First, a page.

Engie SA and Neoen SA are planning to invest about 1 billion euros ($1.2 billion) to build one of the largest solar farms in the world in southeastern France.
While the French utilities’ project may be still three years away from construction, it’s another sign that solar power is increasingly competitive in Europe, where governments and companies are quickening plans to cut carbon emissions and pollution.
“Electricity will be mainly sold via corporate power purchase agreements directly with companies, outside state tenders or any subsidies,” Bruno Hernandez, who’s in charge of the endeavor at Engie, said in an interview Friday. “Both companies are willing to show that photovoltaic production has reached a degree of maturity that let it be produced and sold without public aid.”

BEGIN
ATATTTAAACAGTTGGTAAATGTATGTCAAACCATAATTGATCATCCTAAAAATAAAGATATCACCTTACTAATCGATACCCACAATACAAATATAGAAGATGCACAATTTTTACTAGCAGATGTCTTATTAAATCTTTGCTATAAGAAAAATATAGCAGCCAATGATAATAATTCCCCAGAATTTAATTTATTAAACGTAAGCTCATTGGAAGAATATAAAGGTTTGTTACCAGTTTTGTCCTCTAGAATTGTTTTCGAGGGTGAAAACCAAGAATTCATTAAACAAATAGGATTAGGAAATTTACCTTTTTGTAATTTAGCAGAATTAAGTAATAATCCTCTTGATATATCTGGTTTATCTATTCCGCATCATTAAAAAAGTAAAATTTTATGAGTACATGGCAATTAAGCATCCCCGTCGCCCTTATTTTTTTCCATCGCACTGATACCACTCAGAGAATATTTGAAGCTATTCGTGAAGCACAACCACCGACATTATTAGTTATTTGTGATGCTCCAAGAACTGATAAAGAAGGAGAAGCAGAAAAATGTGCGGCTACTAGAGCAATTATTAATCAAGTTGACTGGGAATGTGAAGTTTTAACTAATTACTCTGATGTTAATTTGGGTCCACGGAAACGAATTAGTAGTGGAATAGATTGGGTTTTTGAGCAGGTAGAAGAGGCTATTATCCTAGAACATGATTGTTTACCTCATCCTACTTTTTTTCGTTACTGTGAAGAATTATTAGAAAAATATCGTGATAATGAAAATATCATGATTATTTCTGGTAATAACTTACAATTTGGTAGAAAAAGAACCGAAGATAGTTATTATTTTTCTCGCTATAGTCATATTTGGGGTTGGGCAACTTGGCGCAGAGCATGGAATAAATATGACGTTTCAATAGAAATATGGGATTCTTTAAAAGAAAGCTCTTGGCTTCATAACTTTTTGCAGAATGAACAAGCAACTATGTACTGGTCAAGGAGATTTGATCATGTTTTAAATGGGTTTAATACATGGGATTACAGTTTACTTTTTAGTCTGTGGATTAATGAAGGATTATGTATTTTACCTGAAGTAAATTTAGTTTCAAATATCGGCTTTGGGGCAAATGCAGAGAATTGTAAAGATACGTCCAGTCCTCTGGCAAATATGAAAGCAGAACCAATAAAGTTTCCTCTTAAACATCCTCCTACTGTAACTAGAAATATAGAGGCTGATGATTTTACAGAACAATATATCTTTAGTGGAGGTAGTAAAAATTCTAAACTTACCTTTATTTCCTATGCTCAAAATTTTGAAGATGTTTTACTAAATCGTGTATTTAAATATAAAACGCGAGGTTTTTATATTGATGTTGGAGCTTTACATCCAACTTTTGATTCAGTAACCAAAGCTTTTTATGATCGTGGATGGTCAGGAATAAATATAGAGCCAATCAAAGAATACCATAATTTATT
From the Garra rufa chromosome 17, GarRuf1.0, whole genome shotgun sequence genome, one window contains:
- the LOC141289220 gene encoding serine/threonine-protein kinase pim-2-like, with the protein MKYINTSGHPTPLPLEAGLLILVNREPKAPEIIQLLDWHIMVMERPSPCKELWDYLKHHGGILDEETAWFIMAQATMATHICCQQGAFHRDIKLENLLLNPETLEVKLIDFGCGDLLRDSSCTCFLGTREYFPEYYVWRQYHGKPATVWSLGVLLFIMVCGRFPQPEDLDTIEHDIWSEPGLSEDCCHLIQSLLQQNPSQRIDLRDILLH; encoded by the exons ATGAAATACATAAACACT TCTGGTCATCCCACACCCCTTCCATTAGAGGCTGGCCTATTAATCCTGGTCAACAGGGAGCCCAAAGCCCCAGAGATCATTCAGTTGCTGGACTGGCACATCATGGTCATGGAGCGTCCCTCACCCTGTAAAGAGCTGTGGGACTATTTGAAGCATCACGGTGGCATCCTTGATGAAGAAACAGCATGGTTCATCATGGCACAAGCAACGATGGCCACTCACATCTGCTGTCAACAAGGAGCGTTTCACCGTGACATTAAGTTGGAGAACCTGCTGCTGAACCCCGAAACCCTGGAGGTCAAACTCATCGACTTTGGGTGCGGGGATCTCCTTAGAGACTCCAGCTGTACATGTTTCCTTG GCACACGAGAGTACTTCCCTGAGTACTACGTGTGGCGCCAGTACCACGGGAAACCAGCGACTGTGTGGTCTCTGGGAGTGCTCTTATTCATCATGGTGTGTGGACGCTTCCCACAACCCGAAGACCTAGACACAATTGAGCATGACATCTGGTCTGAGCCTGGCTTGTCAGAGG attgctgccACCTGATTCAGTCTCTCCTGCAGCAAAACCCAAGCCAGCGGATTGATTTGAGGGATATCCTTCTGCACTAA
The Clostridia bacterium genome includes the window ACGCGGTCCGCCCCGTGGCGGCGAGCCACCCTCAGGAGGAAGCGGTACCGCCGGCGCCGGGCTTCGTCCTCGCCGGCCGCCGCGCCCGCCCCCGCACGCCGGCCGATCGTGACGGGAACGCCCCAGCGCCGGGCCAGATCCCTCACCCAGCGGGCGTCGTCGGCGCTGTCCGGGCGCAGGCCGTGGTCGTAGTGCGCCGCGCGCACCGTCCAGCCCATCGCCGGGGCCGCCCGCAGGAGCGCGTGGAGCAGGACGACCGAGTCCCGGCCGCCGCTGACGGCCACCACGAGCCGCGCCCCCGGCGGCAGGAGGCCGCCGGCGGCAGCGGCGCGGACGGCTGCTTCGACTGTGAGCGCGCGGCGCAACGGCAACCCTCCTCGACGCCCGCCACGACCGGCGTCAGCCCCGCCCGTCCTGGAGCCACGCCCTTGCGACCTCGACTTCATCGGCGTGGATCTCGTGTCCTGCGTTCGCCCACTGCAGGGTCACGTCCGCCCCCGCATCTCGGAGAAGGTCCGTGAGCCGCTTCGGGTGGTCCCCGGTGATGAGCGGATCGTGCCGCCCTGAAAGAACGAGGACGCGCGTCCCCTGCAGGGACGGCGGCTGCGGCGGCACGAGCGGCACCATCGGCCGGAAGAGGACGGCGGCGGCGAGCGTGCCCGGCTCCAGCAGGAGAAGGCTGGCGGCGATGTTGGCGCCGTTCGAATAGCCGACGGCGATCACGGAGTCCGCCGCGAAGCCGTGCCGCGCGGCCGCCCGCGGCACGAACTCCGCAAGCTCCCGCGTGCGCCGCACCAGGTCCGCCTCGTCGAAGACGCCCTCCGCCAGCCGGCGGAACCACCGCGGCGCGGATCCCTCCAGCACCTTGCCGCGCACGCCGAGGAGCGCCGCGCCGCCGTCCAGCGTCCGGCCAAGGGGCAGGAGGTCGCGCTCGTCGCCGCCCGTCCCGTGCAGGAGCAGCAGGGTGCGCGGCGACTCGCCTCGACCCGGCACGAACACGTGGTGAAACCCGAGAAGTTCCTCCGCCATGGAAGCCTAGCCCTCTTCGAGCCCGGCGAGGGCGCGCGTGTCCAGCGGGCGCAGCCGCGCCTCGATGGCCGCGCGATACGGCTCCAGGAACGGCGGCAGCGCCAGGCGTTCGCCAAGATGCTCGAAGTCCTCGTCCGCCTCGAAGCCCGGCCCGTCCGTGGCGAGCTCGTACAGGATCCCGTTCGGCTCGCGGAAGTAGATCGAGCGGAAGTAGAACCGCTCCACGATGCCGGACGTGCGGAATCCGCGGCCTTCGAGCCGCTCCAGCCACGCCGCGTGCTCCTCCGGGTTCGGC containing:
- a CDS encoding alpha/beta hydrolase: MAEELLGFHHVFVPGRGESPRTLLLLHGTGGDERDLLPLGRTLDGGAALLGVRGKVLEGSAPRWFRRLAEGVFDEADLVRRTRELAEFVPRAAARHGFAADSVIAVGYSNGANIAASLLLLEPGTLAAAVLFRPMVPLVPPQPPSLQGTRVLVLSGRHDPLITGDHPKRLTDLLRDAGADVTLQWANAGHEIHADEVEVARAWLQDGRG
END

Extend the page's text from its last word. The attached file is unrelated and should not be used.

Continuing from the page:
The Horizeo project foresees construction of a 1 gigawatt solar farm near Bordeaux, producing enough power to meet the annual needs of about 600,000 inhabitants, Hernandez said.
It also entails the construction of a 40-megawatt battery storage facility, a 10 megawatt electrolyzer, producing enough hydrogen to power about 40 buses, and a data center, according to Hernandez. The heat produced by the data center could be used for agricultural greenhouses, he said.
The solar farm would represent about two-thirds of the 1 billion-euro investment, the project manager said. The companies may reach a final investment decision before the end of 2023, provided it gets all permits, with a commissioning in 2026, he said.